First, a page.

Automotive products require complex and automated requirement-based flows as well as requirement management. Traditional approaches have been using manual or tool-based checklists that have proved to be ineffective and error prone. Modern automotive products are developed by many distributed teams across the globe. Automotive designers use IP and service providers to make common requirements-based development flows. These automotive products need an unambiguous requirements management flow as a key part of the overall product development. The requirements management flow applies at all levels starting from the item definition (a system or a car) to the design structure at RTL and/or gate level which also include their verification, validation, and evidence collection for defining a final safety case of a product. However, the overall challenge for automotive functional safety systems is the traceability of the safety requirements. According to the ISO 26262 standard[1], “Safety Requirements shall be traceable with a reference being made to:

A. each source of a safety requirement at the next upper hierarchical level;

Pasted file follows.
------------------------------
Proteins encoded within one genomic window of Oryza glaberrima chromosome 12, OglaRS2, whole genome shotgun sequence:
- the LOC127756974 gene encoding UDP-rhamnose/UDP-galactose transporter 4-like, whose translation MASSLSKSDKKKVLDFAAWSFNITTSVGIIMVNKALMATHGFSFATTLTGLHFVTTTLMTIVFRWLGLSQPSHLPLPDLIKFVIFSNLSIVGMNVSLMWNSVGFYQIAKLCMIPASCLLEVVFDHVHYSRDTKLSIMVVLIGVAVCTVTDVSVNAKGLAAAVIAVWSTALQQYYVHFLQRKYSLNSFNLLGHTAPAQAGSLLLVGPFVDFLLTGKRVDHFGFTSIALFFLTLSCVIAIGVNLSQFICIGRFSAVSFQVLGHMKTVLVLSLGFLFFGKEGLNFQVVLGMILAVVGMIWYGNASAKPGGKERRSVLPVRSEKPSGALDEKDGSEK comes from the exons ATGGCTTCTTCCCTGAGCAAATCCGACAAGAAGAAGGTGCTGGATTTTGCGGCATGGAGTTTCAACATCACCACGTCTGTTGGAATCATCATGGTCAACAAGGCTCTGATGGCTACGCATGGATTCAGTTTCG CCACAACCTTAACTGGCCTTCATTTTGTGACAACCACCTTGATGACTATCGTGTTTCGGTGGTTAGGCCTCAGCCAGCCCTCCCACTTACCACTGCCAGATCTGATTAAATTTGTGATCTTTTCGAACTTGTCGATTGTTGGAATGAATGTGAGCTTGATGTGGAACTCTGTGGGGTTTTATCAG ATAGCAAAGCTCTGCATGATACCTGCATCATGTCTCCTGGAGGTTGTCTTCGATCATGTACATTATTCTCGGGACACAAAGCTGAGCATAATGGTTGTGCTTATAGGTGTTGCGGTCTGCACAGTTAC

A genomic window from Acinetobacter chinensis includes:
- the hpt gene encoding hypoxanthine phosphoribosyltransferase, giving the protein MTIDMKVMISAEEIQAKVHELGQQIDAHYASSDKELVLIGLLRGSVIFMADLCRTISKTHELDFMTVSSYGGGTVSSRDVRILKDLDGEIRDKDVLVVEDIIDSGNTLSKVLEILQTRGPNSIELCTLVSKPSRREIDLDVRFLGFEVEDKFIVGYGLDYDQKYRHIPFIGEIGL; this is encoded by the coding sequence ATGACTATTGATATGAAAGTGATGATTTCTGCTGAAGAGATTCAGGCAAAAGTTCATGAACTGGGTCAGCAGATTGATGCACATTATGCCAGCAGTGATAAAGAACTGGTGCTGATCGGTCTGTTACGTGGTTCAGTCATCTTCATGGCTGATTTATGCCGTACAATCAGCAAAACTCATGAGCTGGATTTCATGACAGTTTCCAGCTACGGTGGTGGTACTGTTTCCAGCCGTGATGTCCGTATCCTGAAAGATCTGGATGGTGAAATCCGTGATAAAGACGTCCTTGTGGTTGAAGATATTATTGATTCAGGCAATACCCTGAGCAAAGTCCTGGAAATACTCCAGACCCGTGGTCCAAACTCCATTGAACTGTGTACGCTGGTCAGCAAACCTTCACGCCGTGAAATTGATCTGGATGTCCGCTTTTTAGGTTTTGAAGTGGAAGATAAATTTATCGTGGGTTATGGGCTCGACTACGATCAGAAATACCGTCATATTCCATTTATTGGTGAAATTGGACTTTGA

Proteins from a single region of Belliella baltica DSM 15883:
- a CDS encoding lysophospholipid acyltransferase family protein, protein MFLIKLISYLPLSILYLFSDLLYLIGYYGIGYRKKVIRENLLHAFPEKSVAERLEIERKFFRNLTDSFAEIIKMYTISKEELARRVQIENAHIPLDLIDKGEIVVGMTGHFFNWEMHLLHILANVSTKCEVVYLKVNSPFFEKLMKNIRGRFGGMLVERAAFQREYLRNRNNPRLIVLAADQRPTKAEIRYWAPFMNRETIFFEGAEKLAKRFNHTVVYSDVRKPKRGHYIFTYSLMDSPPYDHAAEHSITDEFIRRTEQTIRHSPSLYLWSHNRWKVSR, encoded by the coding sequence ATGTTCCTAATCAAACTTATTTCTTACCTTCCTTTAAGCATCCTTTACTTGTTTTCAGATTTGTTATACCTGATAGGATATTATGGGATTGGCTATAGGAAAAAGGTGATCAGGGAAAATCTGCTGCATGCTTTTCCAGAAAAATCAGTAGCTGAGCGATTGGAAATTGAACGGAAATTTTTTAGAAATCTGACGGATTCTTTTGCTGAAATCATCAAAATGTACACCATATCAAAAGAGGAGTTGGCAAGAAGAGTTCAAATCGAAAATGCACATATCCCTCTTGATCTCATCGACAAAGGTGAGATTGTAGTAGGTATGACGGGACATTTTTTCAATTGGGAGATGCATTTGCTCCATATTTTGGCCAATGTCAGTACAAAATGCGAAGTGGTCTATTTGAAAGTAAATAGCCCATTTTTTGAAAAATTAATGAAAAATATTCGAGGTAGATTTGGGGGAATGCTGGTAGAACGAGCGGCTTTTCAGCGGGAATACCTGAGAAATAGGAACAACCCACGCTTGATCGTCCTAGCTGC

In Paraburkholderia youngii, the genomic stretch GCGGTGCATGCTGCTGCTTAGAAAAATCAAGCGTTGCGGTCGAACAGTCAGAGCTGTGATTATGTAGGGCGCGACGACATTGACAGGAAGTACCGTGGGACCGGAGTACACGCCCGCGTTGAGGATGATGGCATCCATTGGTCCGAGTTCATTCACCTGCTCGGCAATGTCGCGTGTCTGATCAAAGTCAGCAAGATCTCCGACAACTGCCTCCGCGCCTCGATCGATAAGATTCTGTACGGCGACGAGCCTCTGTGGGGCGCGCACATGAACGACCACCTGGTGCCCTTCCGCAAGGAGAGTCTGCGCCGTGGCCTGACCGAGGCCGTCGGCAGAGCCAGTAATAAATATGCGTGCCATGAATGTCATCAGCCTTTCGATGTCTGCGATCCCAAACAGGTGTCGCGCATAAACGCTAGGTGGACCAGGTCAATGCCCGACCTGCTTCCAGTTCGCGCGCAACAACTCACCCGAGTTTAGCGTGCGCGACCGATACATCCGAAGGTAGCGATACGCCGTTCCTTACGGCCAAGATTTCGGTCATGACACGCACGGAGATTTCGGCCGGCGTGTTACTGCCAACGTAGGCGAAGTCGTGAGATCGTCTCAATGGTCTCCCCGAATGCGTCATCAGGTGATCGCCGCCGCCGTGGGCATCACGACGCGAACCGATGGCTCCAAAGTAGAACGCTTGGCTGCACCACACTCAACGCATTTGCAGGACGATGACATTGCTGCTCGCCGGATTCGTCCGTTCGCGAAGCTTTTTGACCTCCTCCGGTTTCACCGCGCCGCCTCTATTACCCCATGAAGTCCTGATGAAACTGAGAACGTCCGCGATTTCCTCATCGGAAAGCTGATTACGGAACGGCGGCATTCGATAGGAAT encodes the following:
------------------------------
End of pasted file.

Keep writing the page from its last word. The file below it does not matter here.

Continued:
B. each derived safety requirement at the next lower hierarchical level, or to its realization in the design; and
C. the verification specification.”

Designers must implement a solution that includes a requirements management process which specifies the following key steps:

  • Defining the requirements from the top level down
    • Passing these requirements through the various levels of abstraction
    • Including requirements traceability as part of the project requirements and reviews
  • Allowing a bi-directional relationship established in the requirements and status
  • Accessing a tool-based flow where the users can define requirements and update status

Having a requirements management process that follows the above key steps will help in meeting the overall functional safety requirements flow with traceability.

Defining the requirements from top level down